What Does Caster Semenya's Sex Teach Us About Competitive Culture?

The issue of Caster Semenya’s sex-testing has been dissected from seemingly every angle. The Science of Sport blog called questions about the runner’s gender “a problem that was foreseeable, and one that [Athletics South Africa], had they had their ducks in a row, would have been able to pre-empt.” The AP published an article in which Semenya’s sexuality was referred to as “a medical condition that blurs her gender and gives her an unfair advantage.”

Even Semenya’s coach, Michael Seme, has sounded off. “People probably have the right to ask such questions if they are in doubt,” he said. “I can give you the telephone numbers of her roommates in Berlin. They have already seen her naked in the showers and she has nothing to hide.”

What all of these narratives share is a tendency to only recognize Semenya’s sex in oppositional terms – that is, as totally male or totally female. The resultant “debate” has become more of a collective assault on sexual ambiguity than anything else. And though much could be said (appropriately) about the fluidity of gender constructions and sexuality here, I think the most important point is ideological.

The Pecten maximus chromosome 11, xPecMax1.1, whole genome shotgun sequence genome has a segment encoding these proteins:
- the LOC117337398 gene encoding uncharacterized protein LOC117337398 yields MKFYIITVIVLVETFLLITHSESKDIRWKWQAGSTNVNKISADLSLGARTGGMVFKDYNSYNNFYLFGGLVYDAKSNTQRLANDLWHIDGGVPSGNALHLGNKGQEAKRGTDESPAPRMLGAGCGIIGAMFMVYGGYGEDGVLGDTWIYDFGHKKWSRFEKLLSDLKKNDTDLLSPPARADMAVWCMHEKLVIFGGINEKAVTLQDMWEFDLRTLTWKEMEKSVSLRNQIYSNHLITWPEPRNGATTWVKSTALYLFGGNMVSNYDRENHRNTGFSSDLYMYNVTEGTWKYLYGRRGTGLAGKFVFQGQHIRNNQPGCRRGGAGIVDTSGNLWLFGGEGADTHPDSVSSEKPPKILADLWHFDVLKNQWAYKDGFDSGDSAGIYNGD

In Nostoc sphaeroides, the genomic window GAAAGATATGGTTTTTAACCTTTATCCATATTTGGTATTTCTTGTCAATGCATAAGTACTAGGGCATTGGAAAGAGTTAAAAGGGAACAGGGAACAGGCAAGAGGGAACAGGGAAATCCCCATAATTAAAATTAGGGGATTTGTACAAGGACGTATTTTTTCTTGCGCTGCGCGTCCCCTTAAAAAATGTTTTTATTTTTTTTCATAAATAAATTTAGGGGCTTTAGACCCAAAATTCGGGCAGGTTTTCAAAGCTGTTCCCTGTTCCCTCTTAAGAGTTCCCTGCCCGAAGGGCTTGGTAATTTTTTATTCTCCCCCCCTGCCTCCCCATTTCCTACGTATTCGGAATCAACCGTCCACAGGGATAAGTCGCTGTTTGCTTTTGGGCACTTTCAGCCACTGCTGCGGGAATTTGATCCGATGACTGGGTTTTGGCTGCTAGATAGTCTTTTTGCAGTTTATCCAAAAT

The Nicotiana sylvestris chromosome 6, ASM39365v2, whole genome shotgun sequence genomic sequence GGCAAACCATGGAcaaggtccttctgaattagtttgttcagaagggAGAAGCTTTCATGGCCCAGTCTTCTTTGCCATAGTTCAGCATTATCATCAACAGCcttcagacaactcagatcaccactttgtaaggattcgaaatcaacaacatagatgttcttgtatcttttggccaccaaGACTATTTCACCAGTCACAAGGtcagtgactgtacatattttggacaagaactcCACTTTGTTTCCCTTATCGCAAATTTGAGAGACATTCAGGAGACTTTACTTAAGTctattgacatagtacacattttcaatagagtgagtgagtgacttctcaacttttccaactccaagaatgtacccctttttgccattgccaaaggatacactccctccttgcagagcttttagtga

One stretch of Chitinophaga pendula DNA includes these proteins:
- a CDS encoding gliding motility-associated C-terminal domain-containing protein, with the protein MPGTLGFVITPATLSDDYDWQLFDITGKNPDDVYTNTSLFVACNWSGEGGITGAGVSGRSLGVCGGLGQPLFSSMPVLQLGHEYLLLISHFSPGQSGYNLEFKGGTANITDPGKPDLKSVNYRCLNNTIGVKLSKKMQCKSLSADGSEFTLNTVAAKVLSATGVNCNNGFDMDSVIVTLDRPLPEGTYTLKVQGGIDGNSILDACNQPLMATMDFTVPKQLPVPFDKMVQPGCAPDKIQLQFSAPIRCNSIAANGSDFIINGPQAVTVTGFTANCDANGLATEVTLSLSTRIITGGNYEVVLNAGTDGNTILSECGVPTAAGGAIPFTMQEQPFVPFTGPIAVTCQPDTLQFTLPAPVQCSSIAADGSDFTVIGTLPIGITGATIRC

Indeed, the dichotomized thinking – ‘male’ and ‘female,’ ‘eligible’ and ‘disqualified,’ ‘winner’ and ‘loser’ – swirling around Semenya is a linchpin of all competitive sports. Androgyny, be it physiological or simply perceived (Semenya’s tests are not yet completed), is like a draw: It leaves both sides confused, unsatisfied and ultimately uncomfortable. 

This is what makes Semenya so important. The results of her tests are actually irrelevant; more pertinent is the way her androgyny has put the sports world’s linear, organized mindset into an ideological full Nelson – the way she has placed a mirror to a culture nourished by absurd oversimplification.

Caster Semenya, regardless of her sex, represents a befuddling challenge to a whole world’s established vocabulary. The fact that she’s the fastest female 800 runner in this very same world comes (unfortunately for those obsessed with wins, losses, boys and girls) in second place.

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